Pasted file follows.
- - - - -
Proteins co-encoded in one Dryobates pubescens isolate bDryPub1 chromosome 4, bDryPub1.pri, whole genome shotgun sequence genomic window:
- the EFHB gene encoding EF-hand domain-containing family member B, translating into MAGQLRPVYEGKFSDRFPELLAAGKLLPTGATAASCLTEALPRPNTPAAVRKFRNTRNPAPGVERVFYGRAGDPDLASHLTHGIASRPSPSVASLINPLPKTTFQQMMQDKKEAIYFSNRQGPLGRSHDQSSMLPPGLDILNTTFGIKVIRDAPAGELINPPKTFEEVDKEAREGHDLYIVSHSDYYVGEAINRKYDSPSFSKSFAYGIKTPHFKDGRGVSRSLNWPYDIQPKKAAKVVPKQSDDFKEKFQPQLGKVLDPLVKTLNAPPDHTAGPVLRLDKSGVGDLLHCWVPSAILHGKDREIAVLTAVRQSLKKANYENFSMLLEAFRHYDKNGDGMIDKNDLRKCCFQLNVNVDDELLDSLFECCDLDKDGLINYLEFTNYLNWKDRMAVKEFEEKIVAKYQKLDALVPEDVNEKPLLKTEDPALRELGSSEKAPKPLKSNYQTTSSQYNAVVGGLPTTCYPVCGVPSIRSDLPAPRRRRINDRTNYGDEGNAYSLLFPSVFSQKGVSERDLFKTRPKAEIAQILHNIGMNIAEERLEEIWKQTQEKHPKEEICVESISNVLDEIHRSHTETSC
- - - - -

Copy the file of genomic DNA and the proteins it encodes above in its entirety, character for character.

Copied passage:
Proteins co-encoded in one Dryobates pubescens isolate bDryPub1 chromosome 4, bDryPub1.pri, whole genome shotgun sequence genomic window:
- the EFHB gene encoding EF-hand domain-containing family member B, translating into MAGQLRPVYEGKFSDRFPELLAAGKLLPTGATAASCLTEALPRPNTPAAVRKFRNTRNPAPGVERVFYGRAGDPDLASHLTHGIASRPSPSVASLINPLPKTTFQQMMQDKKEAIYFSNRQGPLGRSHDQSSMLPPGLDILNTTFGIKVIRDAPAGELINPPKTFEEVDKEAREGHDLYIVSHSDYYVGEAINRKYDSPSFSKSFAYGIKTPHFKDGRGVSRSLNWPYDIQPKKAAKVVPKQSDDFKEKFQPQLGKVLDPLVKTLNAPPDHTAGPVLRLDKSGVGDLLHCWVPSAILHGKDREIAVLTAVRQSLKKANYENFSMLLEAFRHYDKNGDGMIDKNDLRKCCFQLNVNVDDELLDSLFECCDLDKDGLINYLEFTNYLNWKDRMAVKEFEEKIVAKYQKLDALVPEDVNEKPLLKTEDPALRELGSSEKAPKPLKSNYQTTSSQYNAVVGGLPTTCYPVCGVPSIRSDLPAPRRRRINDRTNYGDEGNAYSLLFPSVFSQKGVSERDLFKTRPKAEIAQILHNIGMNIAEERLEEIWKQTQEKHPKEEICVESISNVLDEIHRSHTETSC